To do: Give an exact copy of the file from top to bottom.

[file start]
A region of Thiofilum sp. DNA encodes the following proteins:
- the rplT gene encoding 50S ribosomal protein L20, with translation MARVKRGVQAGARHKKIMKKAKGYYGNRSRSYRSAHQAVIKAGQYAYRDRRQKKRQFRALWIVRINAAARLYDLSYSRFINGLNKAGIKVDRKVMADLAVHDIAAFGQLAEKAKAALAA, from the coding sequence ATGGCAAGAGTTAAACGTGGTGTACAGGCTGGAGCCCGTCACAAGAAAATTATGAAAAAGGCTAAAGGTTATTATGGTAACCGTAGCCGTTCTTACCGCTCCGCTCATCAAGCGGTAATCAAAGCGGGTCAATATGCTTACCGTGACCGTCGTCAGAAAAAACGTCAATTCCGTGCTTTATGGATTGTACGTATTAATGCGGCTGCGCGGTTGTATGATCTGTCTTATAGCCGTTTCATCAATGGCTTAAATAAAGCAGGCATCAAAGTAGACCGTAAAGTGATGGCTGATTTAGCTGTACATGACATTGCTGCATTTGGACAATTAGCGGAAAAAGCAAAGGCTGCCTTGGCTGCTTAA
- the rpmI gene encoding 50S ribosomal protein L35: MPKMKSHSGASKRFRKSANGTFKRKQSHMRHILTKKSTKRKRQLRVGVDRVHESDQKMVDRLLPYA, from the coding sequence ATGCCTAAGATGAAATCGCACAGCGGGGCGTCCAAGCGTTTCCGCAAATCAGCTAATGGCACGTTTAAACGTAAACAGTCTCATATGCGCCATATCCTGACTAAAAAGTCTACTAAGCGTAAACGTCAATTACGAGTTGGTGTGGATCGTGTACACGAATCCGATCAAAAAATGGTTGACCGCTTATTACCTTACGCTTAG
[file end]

A region of Thiofilum sp. DNA encodes the following proteins:
- the rplT gene encoding 50S ribosomal protein L20, with translation MARVKRGVQAGARHKKIMKKAKGYYGNRSRSYRSAHQAVIKAGQYAYRDRRQKKRQFRALWIVRINAAARLYDLSYSRFINGLNKAGIKVDRKVMADLAVHDIAAFGQLAEKAKAALAA, from the coding sequence ATGGCAAGAGTTAAACGTGGTGTACAGGCTGGAGCCCGTCACAAGAAAATTATGAAAAAGGCTAAAGGTTATTATGGTAACCGTAGCCGTTCTTACCGCTCCGCTCATCAAGCGGTAATCAAAGCGGGTCAATATGCTTACCGTGACCGTCGTCAGAAAAAACGTCAATTCCGTGCTTTATGGATTGTACGTATTAATGCGGCTGCGCGGTTGTATGATCTGTCTTATAGCCGTTTCATCAATGGCTTAAATAAAGCAGGCATCAAAGTAGACCGTAAAGTGATGGCTGATTTAGCTGTACATGACATTGCTGCATTTGGACAATTAGCGGAAAAAGCAAAGGCTGCCTTGGCTGCTTAA
- the rpmI gene encoding 50S ribosomal protein L35: MPKMKSHSGASKRFRKSANGTFKRKQSHMRHILTKKSTKRKRQLRVGVDRVHESDQKMVDRLLPYA, from the coding sequence ATGCCTAAGATGAAATCGCACAGCGGGGCGTCCAAGCGTTTCCGCAAATCAGCTAATGGCACGTTTAAACGTAAACAGTCTCATATGCGCCATATCCTGACTAAAAAGTCTACTAAGCGTAAACGTCAATTACGAGTTGGTGTGGATCGTGTACACGAATCCGATCAAAAAATGGTTGACCGCTTATTACCTTACGCTTAG